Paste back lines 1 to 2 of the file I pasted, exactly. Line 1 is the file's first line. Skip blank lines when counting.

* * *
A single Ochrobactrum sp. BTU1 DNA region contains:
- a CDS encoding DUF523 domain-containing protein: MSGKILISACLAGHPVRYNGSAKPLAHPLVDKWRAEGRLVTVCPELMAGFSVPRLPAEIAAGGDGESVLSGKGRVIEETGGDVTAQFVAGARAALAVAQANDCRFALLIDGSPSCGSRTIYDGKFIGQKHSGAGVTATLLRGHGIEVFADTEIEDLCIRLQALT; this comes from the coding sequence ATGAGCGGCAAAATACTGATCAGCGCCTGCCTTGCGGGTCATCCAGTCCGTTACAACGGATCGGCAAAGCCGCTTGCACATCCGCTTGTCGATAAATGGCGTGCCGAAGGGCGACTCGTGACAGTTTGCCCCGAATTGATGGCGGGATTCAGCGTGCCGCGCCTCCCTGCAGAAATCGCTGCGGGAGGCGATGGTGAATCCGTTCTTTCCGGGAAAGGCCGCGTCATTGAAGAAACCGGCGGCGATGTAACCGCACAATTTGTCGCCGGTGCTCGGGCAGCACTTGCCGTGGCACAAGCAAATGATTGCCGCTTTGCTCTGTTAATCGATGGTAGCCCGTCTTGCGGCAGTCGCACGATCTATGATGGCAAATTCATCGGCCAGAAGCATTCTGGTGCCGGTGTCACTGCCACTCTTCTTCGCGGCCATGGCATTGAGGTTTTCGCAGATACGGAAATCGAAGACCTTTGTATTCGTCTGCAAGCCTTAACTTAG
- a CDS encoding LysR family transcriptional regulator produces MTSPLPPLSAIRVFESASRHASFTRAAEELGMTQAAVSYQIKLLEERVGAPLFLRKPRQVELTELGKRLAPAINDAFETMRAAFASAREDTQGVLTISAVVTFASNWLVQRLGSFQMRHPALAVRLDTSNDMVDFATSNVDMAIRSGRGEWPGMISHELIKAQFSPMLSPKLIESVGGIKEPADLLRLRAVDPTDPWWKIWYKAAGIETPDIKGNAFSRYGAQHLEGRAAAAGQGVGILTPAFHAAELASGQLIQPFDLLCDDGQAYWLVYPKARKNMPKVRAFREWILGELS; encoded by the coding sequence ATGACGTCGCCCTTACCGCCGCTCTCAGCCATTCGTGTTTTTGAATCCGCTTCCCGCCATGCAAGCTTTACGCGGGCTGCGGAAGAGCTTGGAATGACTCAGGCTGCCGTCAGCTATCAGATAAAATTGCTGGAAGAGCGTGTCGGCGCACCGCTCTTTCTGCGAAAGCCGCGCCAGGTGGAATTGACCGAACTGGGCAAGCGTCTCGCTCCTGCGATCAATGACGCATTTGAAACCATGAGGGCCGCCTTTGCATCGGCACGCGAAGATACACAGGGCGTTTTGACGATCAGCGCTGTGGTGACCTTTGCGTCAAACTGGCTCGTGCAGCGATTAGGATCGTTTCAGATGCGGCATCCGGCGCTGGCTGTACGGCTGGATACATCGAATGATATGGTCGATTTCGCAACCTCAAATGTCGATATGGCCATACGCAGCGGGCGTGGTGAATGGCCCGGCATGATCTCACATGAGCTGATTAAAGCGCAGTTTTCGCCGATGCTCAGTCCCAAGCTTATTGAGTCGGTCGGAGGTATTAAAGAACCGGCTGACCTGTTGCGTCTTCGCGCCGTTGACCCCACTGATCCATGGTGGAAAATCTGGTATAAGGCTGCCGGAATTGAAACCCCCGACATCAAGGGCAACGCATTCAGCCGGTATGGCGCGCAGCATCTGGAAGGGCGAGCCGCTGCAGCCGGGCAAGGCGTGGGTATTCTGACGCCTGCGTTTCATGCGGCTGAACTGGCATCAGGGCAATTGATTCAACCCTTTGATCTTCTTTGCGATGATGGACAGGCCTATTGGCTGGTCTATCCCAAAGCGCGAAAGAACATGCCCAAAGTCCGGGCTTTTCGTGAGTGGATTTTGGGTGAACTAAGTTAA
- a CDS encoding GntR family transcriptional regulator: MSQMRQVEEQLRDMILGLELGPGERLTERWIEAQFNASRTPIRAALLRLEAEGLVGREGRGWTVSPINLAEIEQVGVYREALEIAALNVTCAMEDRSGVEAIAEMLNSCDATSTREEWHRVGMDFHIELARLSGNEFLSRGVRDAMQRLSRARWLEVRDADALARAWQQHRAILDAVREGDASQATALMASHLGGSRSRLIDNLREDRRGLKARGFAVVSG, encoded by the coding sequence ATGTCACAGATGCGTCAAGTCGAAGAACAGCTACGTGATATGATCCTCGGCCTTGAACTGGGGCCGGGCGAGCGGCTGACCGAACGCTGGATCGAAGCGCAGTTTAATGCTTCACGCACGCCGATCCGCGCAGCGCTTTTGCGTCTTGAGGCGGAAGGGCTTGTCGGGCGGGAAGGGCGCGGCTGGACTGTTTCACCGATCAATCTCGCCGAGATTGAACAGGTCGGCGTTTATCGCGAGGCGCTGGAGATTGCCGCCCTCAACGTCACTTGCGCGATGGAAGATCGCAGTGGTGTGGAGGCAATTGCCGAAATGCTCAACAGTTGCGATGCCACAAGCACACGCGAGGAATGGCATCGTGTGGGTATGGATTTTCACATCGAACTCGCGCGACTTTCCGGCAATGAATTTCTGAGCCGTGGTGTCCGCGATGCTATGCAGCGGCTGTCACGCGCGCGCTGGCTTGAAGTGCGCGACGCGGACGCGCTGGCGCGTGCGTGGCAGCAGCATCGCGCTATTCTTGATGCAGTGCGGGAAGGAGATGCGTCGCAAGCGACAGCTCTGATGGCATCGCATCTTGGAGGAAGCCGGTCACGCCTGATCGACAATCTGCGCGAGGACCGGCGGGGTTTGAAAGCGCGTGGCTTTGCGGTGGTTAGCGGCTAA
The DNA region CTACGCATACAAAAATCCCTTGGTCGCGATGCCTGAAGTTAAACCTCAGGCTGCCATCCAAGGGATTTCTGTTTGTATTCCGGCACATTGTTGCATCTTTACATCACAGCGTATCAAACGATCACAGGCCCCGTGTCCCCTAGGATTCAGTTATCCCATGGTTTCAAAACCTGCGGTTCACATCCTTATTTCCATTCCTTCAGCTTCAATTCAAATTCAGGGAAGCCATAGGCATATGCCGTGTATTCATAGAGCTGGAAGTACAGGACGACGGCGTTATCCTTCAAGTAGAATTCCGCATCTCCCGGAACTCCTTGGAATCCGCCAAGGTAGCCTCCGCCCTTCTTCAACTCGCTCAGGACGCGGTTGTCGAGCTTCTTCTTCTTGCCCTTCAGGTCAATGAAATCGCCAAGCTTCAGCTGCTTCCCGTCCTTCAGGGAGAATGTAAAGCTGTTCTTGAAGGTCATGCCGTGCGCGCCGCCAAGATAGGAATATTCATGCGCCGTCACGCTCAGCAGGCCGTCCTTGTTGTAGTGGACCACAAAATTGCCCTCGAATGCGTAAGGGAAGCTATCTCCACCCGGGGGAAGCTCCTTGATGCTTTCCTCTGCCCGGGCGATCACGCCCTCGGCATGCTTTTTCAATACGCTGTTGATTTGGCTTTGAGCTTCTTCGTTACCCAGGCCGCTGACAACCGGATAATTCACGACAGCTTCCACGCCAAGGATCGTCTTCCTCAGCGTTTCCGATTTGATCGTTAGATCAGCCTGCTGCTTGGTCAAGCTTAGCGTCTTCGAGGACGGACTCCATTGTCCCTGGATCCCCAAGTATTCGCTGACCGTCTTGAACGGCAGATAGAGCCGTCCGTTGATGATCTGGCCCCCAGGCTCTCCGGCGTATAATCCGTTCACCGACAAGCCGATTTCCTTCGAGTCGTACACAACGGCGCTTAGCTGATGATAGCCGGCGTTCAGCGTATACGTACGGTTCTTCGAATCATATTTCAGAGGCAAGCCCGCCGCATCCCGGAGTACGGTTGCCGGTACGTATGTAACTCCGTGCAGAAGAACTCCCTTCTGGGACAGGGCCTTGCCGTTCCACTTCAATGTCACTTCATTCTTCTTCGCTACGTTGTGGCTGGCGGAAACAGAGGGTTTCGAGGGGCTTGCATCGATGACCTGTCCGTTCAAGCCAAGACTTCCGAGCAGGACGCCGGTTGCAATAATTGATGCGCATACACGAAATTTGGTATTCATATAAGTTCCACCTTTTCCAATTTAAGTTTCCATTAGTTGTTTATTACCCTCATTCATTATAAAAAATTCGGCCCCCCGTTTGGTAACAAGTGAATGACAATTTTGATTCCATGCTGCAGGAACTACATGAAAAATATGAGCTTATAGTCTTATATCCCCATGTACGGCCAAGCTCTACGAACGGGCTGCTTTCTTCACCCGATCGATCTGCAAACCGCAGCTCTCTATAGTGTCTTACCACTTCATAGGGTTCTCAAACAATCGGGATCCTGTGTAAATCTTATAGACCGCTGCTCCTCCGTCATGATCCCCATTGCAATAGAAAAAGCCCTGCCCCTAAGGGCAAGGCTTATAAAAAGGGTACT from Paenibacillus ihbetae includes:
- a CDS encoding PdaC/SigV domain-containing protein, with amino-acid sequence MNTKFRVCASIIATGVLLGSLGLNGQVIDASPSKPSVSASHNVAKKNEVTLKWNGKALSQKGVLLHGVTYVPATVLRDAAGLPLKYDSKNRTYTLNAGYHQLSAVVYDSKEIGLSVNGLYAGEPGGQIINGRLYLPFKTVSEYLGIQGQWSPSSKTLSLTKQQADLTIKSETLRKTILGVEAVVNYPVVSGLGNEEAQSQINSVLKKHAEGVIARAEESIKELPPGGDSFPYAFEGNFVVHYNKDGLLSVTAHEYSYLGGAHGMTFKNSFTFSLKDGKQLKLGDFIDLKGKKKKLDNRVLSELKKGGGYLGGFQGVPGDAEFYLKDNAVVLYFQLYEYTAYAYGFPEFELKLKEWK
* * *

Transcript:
A single Ochrobactrum sp. BTU1 DNA region contains:
- a CDS encoding DUF523 domain-containing protein: MSGKILISACLAGHPVRYNGSAKPLAHPLVDKWRAEGRLVTVCPELMAGFSVPRLPAEIAAGGDGESVLSGKGRVIEETGGDVTAQFVAGARAALAVAQANDCRFALLIDGSPSCGSRTIYDGKFIGQKHSGAGVTATLLRGHGIEVFADTEIEDLCIRLQALT; this comes from the coding sequence ATGAGCGGCAAAATACTGATCAGCGCCTGCCTTGCGGGTCATCCAGTCCGTTACAACGGATCGGCAAAGCCGCTTGCACATCCGCTTGTCGATAAATGGCGTGCCGAAGGGCGACTCGTGACAGTTTGCCCCGAATTGATGGCGGGATTCAGCGTGCCGCGCCTCCCTGCAGAAATCGCTGCGGGAGGCGATGGTGAATCCGTTCTTTCCGGGAAAGGCCGCGTCATTGAAGAAACCGGCGGCGATGTAACCGCACAATTTGTCGCCGGTGCTCGGGCAGCACTTGCCGTGGCACAAGCAAATGATTGCCGCTTTGCTCTGTTAATCGATGGTAGCCCGTCTTGCGGCAGTCGCACGATCTATGATGGCAAATTCATCGGCCAGAAGCATTCTGGTGCCGGTGTCACTGCCACTCTTCTTCGCGGCCATGGCATTGAGGTTTTCGCAGATACGGAAATCGAAGACCTTTGTATTCGTCTGCAAGCCTTAACTTAG